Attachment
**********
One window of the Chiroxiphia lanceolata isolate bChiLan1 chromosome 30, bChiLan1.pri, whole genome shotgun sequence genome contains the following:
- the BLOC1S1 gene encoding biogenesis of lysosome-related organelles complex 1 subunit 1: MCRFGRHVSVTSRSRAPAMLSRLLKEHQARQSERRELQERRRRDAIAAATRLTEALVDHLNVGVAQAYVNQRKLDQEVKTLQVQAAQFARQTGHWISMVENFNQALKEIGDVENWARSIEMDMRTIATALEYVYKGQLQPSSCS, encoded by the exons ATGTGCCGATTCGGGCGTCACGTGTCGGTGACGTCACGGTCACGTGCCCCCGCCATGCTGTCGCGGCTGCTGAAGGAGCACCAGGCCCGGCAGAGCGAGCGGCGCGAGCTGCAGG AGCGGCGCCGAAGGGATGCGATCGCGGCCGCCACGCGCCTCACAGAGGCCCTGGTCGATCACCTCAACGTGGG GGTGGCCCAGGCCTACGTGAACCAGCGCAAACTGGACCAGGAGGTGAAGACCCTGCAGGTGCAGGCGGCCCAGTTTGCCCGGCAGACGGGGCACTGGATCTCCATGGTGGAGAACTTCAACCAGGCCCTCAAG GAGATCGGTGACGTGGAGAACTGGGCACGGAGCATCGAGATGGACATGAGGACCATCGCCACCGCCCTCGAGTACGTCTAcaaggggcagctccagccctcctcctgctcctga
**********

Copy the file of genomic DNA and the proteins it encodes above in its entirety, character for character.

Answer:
One window of the Chiroxiphia lanceolata isolate bChiLan1 chromosome 30, bChiLan1.pri, whole genome shotgun sequence genome contains the following:
- the BLOC1S1 gene encoding biogenesis of lysosome-related organelles complex 1 subunit 1: MCRFGRHVSVTSRSRAPAMLSRLLKEHQARQSERRELQERRRRDAIAAATRLTEALVDHLNVGVAQAYVNQRKLDQEVKTLQVQAAQFARQTGHWISMVENFNQALKEIGDVENWARSIEMDMRTIATALEYVYKGQLQPSSCS, encoded by the exons ATGTGCCGATTCGGGCGTCACGTGTCGGTGACGTCACGGTCACGTGCCCCCGCCATGCTGTCGCGGCTGCTGAAGGAGCACCAGGCCCGGCAGAGCGAGCGGCGCGAGCTGCAGG AGCGGCGCCGAAGGGATGCGATCGCGGCCGCCACGCGCCTCACAGAGGCCCTGGTCGATCACCTCAACGTGGG GGTGGCCCAGGCCTACGTGAACCAGCGCAAACTGGACCAGGAGGTGAAGACCCTGCAGGTGCAGGCGGCCCAGTTTGCCCGGCAGACGGGGCACTGGATCTCCATGGTGGAGAACTTCAACCAGGCCCTCAAG GAGATCGGTGACGTGGAGAACTGGGCACGGAGCATCGAGATGGACATGAGGACCATCGCCACCGCCCTCGAGTACGTCTAcaaggggcagctccagccctcctcctgctcctga